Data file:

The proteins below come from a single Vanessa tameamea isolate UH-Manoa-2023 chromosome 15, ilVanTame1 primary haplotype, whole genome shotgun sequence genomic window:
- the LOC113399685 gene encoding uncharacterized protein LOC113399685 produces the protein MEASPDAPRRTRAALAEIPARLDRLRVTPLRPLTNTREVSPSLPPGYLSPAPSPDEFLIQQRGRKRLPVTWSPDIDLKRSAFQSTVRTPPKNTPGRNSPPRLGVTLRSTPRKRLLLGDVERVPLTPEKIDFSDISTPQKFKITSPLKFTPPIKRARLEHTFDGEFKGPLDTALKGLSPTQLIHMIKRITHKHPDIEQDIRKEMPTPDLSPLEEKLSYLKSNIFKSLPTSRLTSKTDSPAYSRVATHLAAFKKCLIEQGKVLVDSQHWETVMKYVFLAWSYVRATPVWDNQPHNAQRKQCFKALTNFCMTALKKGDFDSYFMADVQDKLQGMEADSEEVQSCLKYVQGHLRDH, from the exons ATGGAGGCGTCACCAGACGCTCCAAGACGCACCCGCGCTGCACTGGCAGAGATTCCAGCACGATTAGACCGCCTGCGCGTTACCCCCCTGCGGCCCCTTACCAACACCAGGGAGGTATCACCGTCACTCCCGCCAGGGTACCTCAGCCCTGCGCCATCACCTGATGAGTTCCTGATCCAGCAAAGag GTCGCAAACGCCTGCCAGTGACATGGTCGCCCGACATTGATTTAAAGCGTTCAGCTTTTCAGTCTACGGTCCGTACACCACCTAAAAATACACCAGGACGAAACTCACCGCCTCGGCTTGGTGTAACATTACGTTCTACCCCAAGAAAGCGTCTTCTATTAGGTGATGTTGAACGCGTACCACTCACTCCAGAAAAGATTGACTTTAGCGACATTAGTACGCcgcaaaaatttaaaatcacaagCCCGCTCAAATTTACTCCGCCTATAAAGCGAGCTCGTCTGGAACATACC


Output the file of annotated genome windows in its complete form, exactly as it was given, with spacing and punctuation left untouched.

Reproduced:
The proteins below come from a single Vanessa tameamea isolate UH-Manoa-2023 chromosome 15, ilVanTame1 primary haplotype, whole genome shotgun sequence genomic window:
- the LOC113399685 gene encoding uncharacterized protein LOC113399685 produces the protein MEASPDAPRRTRAALAEIPARLDRLRVTPLRPLTNTREVSPSLPPGYLSPAPSPDEFLIQQRGRKRLPVTWSPDIDLKRSAFQSTVRTPPKNTPGRNSPPRLGVTLRSTPRKRLLLGDVERVPLTPEKIDFSDISTPQKFKITSPLKFTPPIKRARLEHTFDGEFKGPLDTALKGLSPTQLIHMIKRITHKHPDIEQDIRKEMPTPDLSPLEEKLSYLKSNIFKSLPTSRLTSKTDSPAYSRVATHLAAFKKCLIEQGKVLVDSQHWETVMKYVFLAWSYVRATPVWDNQPHNAQRKQCFKALTNFCMTALKKGDFDSYFMADVQDKLQGMEADSEEVQSCLKYVQGHLRDH, from the exons ATGGAGGCGTCACCAGACGCTCCAAGACGCACCCGCGCTGCACTGGCAGAGATTCCAGCACGATTAGACCGCCTGCGCGTTACCCCCCTGCGGCCCCTTACCAACACCAGGGAGGTATCACCGTCACTCCCGCCAGGGTACCTCAGCCCTGCGCCATCACCTGATGAGTTCCTGATCCAGCAAAGag GTCGCAAACGCCTGCCAGTGACATGGTCGCCCGACATTGATTTAAAGCGTTCAGCTTTTCAGTCTACGGTCCGTACACCACCTAAAAATACACCAGGACGAAACTCACCGCCTCGGCTTGGTGTAACATTACGTTCTACCCCAAGAAAGCGTCTTCTATTAGGTGATGTTGAACGCGTACCACTCACTCCAGAAAAGATTGACTTTAGCGACATTAGTACGCcgcaaaaatttaaaatcacaagCCCGCTCAAATTTACTCCGCCTATAAAGCGAGCTCGTCTGGAACATACC